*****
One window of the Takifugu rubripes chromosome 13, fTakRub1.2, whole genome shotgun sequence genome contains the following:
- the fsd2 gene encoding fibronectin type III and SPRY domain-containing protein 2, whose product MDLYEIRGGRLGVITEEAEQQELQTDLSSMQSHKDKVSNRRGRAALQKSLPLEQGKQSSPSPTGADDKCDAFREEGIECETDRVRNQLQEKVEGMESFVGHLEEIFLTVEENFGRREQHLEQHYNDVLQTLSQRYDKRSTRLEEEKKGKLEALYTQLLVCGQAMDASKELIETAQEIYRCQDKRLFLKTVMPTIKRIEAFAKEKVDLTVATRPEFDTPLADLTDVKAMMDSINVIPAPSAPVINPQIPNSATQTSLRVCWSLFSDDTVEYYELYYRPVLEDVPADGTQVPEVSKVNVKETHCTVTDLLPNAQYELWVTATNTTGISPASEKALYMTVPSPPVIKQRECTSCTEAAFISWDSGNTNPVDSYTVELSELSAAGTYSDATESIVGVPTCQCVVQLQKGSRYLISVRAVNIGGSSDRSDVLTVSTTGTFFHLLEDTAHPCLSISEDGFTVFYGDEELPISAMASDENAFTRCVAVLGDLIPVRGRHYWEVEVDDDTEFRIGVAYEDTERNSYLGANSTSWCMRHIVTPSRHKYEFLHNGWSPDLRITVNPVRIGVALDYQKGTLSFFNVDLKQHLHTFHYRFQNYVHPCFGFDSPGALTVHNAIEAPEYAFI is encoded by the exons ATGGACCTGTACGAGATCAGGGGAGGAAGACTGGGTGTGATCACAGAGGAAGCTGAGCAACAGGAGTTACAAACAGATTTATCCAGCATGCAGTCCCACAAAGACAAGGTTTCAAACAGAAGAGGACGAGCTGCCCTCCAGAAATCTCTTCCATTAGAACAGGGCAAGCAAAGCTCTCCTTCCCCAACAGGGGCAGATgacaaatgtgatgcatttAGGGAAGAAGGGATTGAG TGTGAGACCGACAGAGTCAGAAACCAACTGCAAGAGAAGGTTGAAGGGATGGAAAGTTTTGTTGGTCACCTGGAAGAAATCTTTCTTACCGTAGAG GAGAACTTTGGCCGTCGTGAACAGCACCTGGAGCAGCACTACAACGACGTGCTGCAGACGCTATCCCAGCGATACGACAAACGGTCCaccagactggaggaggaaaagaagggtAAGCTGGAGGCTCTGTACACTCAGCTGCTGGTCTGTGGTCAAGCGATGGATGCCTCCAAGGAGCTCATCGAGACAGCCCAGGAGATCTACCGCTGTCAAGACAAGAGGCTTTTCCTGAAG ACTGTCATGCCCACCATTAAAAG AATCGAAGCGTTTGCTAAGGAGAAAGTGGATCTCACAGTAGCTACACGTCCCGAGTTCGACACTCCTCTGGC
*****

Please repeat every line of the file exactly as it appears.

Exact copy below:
One window of the Takifugu rubripes chromosome 13, fTakRub1.2, whole genome shotgun sequence genome contains the following:
- the fsd2 gene encoding fibronectin type III and SPRY domain-containing protein 2, whose product MDLYEIRGGRLGVITEEAEQQELQTDLSSMQSHKDKVSNRRGRAALQKSLPLEQGKQSSPSPTGADDKCDAFREEGIECETDRVRNQLQEKVEGMESFVGHLEEIFLTVEENFGRREQHLEQHYNDVLQTLSQRYDKRSTRLEEEKKGKLEALYTQLLVCGQAMDASKELIETAQEIYRCQDKRLFLKTVMPTIKRIEAFAKEKVDLTVATRPEFDTPLADLTDVKAMMDSINVIPAPSAPVINPQIPNSATQTSLRVCWSLFSDDTVEYYELYYRPVLEDVPADGTQVPEVSKVNVKETHCTVTDLLPNAQYELWVTATNTTGISPASEKALYMTVPSPPVIKQRECTSCTEAAFISWDSGNTNPVDSYTVELSELSAAGTYSDATESIVGVPTCQCVVQLQKGSRYLISVRAVNIGGSSDRSDVLTVSTTGTFFHLLEDTAHPCLSISEDGFTVFYGDEELPISAMASDENAFTRCVAVLGDLIPVRGRHYWEVEVDDDTEFRIGVAYEDTERNSYLGANSTSWCMRHIVTPSRHKYEFLHNGWSPDLRITVNPVRIGVALDYQKGTLSFFNVDLKQHLHTFHYRFQNYVHPCFGFDSPGALTVHNAIEAPEYAFI is encoded by the exons ATGGACCTGTACGAGATCAGGGGAGGAAGACTGGGTGTGATCACAGAGGAAGCTGAGCAACAGGAGTTACAAACAGATTTATCCAGCATGCAGTCCCACAAAGACAAGGTTTCAAACAGAAGAGGACGAGCTGCCCTCCAGAAATCTCTTCCATTAGAACAGGGCAAGCAAAGCTCTCCTTCCCCAACAGGGGCAGATgacaaatgtgatgcatttAGGGAAGAAGGGATTGAG TGTGAGACCGACAGAGTCAGAAACCAACTGCAAGAGAAGGTTGAAGGGATGGAAAGTTTTGTTGGTCACCTGGAAGAAATCTTTCTTACCGTAGAG GAGAACTTTGGCCGTCGTGAACAGCACCTGGAGCAGCACTACAACGACGTGCTGCAGACGCTATCCCAGCGATACGACAAACGGTCCaccagactggaggaggaaaagaagggtAAGCTGGAGGCTCTGTACACTCAGCTGCTGGTCTGTGGTCAAGCGATGGATGCCTCCAAGGAGCTCATCGAGACAGCCCAGGAGATCTACCGCTGTCAAGACAAGAGGCTTTTCCTGAAG ACTGTCATGCCCACCATTAAAAG AATCGAAGCGTTTGCTAAGGAGAAAGTGGATCTCACAGTAGCTACACGTCCCGAGTTCGACACTCCTCTGGC